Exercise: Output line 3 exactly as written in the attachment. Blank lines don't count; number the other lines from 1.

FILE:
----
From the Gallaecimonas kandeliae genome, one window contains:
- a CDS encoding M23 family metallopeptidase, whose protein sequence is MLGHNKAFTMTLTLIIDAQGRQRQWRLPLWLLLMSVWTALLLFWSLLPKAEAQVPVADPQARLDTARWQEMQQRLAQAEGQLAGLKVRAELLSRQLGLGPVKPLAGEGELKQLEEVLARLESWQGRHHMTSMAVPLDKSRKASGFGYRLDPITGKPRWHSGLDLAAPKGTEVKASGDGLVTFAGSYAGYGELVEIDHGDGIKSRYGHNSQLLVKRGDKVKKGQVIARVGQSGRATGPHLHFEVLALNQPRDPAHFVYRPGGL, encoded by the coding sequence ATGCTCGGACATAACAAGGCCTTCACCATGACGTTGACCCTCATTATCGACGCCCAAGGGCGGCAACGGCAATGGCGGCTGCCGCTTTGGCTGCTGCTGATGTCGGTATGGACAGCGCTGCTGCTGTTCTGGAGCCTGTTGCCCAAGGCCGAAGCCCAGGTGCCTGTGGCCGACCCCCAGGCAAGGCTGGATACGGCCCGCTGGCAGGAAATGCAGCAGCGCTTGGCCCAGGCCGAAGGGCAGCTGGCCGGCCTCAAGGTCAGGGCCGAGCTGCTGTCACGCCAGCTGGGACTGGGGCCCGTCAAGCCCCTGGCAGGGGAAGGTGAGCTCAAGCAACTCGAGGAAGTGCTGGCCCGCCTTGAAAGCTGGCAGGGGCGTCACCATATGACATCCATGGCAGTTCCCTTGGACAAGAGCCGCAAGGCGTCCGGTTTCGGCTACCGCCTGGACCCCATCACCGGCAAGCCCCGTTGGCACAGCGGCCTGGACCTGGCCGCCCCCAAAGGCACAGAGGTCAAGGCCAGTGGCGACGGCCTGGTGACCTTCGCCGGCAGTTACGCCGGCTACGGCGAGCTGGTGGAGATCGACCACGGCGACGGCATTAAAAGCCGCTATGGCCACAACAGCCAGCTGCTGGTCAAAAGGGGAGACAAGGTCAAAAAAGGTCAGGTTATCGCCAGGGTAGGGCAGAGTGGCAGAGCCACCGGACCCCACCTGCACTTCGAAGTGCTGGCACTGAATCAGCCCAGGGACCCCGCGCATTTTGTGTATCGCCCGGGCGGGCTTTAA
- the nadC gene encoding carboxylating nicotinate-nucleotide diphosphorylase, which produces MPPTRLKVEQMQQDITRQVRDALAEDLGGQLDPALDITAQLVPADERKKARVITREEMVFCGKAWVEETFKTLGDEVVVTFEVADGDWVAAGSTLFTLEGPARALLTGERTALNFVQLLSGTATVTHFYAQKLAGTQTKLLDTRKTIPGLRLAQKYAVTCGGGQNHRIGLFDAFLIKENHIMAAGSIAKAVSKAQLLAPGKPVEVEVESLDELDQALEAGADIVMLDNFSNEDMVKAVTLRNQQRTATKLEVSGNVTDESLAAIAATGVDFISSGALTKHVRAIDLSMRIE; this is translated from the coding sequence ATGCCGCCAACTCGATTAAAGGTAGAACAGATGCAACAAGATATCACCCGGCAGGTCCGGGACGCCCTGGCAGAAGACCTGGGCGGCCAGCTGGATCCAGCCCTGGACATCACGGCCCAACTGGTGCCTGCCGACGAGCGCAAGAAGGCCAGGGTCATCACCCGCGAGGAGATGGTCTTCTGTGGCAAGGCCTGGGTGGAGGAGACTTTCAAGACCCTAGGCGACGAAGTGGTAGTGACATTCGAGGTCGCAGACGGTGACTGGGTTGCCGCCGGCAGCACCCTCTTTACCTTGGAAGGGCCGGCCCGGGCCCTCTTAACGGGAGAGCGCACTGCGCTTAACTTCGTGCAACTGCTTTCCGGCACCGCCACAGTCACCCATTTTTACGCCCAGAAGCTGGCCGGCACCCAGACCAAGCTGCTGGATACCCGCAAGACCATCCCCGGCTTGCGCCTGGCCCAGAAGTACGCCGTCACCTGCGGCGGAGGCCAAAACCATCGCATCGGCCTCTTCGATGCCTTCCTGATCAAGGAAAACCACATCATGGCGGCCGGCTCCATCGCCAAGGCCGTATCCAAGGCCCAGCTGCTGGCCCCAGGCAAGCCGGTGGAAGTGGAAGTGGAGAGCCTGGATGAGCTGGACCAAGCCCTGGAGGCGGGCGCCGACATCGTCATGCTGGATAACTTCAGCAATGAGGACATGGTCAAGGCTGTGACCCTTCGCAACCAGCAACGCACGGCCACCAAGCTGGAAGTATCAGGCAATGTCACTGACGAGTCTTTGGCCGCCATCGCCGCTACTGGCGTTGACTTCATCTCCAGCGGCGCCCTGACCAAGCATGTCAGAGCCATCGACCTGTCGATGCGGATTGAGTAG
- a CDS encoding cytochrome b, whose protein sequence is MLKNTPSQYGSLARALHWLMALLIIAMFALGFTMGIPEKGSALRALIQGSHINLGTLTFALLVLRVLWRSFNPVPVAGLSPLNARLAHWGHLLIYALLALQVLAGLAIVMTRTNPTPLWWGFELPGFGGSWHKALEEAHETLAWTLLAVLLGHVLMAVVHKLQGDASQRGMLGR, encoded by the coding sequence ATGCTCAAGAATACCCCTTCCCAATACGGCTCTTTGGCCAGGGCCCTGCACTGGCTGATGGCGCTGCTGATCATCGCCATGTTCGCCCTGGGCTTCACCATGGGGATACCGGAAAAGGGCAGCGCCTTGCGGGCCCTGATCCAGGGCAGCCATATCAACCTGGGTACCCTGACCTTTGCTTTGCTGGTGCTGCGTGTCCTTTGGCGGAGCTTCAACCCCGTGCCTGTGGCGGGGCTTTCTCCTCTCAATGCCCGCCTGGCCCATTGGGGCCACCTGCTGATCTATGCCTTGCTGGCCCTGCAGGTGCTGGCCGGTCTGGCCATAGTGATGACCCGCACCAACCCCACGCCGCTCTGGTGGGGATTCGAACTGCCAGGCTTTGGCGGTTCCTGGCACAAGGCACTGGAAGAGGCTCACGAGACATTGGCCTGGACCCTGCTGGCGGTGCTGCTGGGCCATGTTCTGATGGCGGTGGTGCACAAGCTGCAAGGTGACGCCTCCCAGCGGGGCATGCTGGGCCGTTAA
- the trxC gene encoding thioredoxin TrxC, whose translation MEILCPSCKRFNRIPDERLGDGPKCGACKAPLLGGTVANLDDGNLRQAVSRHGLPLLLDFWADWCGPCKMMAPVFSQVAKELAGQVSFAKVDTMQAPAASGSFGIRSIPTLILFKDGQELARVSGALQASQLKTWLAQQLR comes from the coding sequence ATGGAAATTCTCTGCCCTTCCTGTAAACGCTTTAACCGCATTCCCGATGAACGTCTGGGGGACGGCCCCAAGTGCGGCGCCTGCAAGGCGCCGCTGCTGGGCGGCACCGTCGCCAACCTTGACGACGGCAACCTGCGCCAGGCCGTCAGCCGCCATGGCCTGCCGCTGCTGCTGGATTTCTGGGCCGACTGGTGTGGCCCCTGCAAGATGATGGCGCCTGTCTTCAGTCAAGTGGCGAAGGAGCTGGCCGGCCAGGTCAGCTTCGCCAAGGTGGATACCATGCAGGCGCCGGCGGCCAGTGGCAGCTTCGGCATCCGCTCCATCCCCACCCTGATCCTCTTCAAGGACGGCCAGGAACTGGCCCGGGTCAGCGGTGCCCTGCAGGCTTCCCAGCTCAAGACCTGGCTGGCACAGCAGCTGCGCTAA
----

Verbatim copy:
- the nadC gene encoding carboxylating nicotinate-nucleotide diphosphorylase, which produces MPPTRLKVEQMQQDITRQVRDALAEDLGGQLDPALDITAQLVPADERKKARVITREEMVFCGKAWVEETFKTLGDEVVVTFEVADGDWVAAGSTLFTLEGPARALLTGERTALNFVQLLSGTATVTHFYAQKLAGTQTKLLDTRKTIPGLRLAQKYAVTCGGGQNHRIGLFDAFLIKENHIMAAGSIAKAVSKAQLLAPGKPVEVEVESLDELDQALEAGADIVMLDNFSNEDMVKAVTLRNQQRTATKLEVSGNVTDESLAAIAATGVDFISSGALTKHVRAIDLSMRIE; this is translated from the coding sequence ATGCCGCCAACTCGATTAAAGGTAGAACAGATGCAACAAGATATCACCCGGCAGGTCCGGGACGCCCTGGCAGAAGACCTGGGCGGCCAGCTGGATCCAGCCCTGGACATCACGGCCCAACTGGTGCCTGCCGACGAGCGCAAGAAGGCCAGGGTCATCACCCGCGAGGAGATGGTCTTCTGTGGCAAGGCCTGGGTGGAGGAGACTTTCAAGACCCTAGGCGACGAAGTGGTAGTGACATTCGAGGTCGCAGACGGTGACTGGGTTGCCGCCGGCAGCACCCTCTTTACCTTGGAAGGGCCGGCCCGGGCCCTCTTAACGGGAGAGCGCACTGCGCTTAACTTCGTGCAACTGCTTTCCGGCACCGCCACAGTCACCCATTTTTACGCCCAGAAGCTGGCCGGCACCCAGACCAAGCTGCTGGATACCCGCAAGACCATCCCCGGCTTGCGCCTGGCCCAGAAGTACGCCGTCACCTGCGGCGGAGGCCAAAACCATCGCATCGGCCTCTTCGATGCCTTCCTGATCAAGGAAAACCACATCATGGCGGCCGGCTCCATCGCCAAGGCCGTATCCAAGGCCCAGCTGCTGGCCCCAGGCAAGCCGGTGGAAGTGGAAGTGGAGAGCCTGGATGAGCTGGACCAAGCCCTGGAGGCGGGCGCCGACATCGTCATGCTGGATAACTTCAGCAATGAGGACATGGTCAAGGCTGTGACCCTTCGCAACCAGCAACGCACGGCCACCAAGCTGGAAGTATCAGGCAATGTCACTGACGAGTCTTTGGCCGCCATCGCCGCTACTGGCGTTGACTTCATCTCCAGCGGCGCCCTGACCAAGCATGTCAGAGCCATCGACCTGTCGATGCGGATTGAGTAG